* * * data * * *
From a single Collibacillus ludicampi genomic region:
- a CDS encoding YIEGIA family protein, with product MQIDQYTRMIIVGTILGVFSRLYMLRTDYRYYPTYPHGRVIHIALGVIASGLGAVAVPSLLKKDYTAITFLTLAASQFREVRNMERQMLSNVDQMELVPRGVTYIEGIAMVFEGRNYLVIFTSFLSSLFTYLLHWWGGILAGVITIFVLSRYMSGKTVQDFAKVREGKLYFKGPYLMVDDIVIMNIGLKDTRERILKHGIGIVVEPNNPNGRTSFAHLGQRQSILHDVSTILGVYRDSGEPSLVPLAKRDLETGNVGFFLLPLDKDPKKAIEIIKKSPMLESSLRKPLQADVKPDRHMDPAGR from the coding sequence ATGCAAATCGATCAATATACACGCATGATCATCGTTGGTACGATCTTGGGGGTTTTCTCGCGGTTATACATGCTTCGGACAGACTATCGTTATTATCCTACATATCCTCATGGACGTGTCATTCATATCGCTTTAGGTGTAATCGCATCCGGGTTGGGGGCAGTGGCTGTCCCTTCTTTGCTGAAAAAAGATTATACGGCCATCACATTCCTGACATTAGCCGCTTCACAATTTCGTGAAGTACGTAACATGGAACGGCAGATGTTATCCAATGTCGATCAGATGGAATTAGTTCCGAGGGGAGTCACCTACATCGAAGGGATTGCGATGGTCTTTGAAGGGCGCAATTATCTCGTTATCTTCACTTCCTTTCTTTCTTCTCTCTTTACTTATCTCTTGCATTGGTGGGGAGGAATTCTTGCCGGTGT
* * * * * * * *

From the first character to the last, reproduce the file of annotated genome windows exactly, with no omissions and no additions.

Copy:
From a single Collibacillus ludicampi genomic region:
- a CDS encoding YIEGIA family protein, with product MQIDQYTRMIIVGTILGVFSRLYMLRTDYRYYPTYPHGRVIHIALGVIASGLGAVAVPSLLKKDYTAITFLTLAASQFREVRNMERQMLSNVDQMELVPRGVTYIEGIAMVFEGRNYLVIFTSFLSSLFTYLLHWWGGILAGVITIFVLSRYMSGKTVQDFAKVREGKLYFKGPYLMVDDIVIMNIGLKDTRERILKHGIGIVVEPNNPNGRTSFAHLGQRQSILHDVSTILGVYRDSGEPSLVPLAKRDLETGNVGFFLLPLDKDPKKAIEIIKKSPMLESSLRKPLQADVKPDRHMDPAGR from the coding sequence ATGCAAATCGATCAATATACACGCATGATCATCGTTGGTACGATCTTGGGGGTTTTCTCGCGGTTATACATGCTTCGGACAGACTATCGTTATTATCCTACATATCCTCATGGACGTGTCATTCATATCGCTTTAGGTGTAATCGCATCCGGGTTGGGGGCAGTGGCTGTCCCTTCTTTGCTGAAAAAAGATTATACGGCCATCACATTCCTGACATTAGCCGCTTCACAATTTCGTGAAGTACGTAACATGGAACGGCAGATGTTATCCAATGTCGATCAGATGGAATTAGTTCCGAGGGGAGTCACCTACATCGAAGGGATTGCGATGGTCTTTGAAGGGCGCAATTATCTCGTTATCTTCACTTCCTTTCTTTCTTCTCTCTTTACTTATCTCTTGCATTGGTGGGGAGGAATTCTTGCCGGTGT